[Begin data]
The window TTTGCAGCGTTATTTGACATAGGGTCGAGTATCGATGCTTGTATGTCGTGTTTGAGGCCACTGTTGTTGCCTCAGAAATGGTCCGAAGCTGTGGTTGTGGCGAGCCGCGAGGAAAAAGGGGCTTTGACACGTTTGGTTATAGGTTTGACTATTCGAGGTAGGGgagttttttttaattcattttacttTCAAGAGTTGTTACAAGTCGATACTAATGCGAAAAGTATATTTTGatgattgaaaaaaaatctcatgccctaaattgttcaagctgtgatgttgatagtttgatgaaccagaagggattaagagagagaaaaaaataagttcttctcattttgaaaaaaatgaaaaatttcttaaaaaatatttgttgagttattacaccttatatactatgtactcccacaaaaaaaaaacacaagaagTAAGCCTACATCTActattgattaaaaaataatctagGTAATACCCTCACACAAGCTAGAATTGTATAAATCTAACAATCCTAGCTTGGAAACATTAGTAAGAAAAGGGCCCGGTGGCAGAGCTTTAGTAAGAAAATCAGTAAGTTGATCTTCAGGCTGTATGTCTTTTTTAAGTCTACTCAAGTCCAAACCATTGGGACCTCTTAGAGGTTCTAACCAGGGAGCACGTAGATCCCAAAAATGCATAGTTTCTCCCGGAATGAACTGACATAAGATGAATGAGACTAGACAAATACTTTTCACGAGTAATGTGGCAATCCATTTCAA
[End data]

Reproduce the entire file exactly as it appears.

The window TTTGCAGCGTTATTTGACATAGGGTCGAGTATCGATGCTTGTATGTCGTGTTTGAGGCCACTGTTGTTGCCTCAGAAATGGTCCGAAGCTGTGGTTGTGGCGAGCCGCGAGGAAAAAGGGGCTTTGACACGTTTGGTTATAGGTTTGACTATTCGAGGTAGGGgagttttttttaattcattttacttTCAAGAGTTGTTACAAGTCGATACTAATGCGAAAAGTATATTTTGatgattgaaaaaaaatctcatgccctaaattgttcaagctgtgatgttgatagtttgatgaaccagaagggattaagagagagaaaaaaataagttcttctcattttgaaaaaaatgaaaaatttcttaaaaaatatttgttgagttattacaccttatatactatgtactcccacaaaaaaaaaacacaagaagTAAGCCTACATCTActattgattaaaaaataatctagGTAATACCCTCACACAAGCTAGAATTGTATAAATCTAACAATCCTAGCTTGGAAACATTAGTAAGAAAAGGGCCCGGTGGCAGAGCTTTAGTAAGAAAATCAGTAAGTTGATCTTCAGGCTGTATGTCTTTTTTAAGTCTACTCAAGTCCAAACCATTGGGACCTCTTAGAGGTTCTAACCAGGGAGCACGTAGATCCCAAAAATGCATAGTTTCTCCCGGAATGAACTGACATAAGATGAATGAGACTAGACAAATACTTTTCACGAGTAATGTGGCAATCCATTTCAA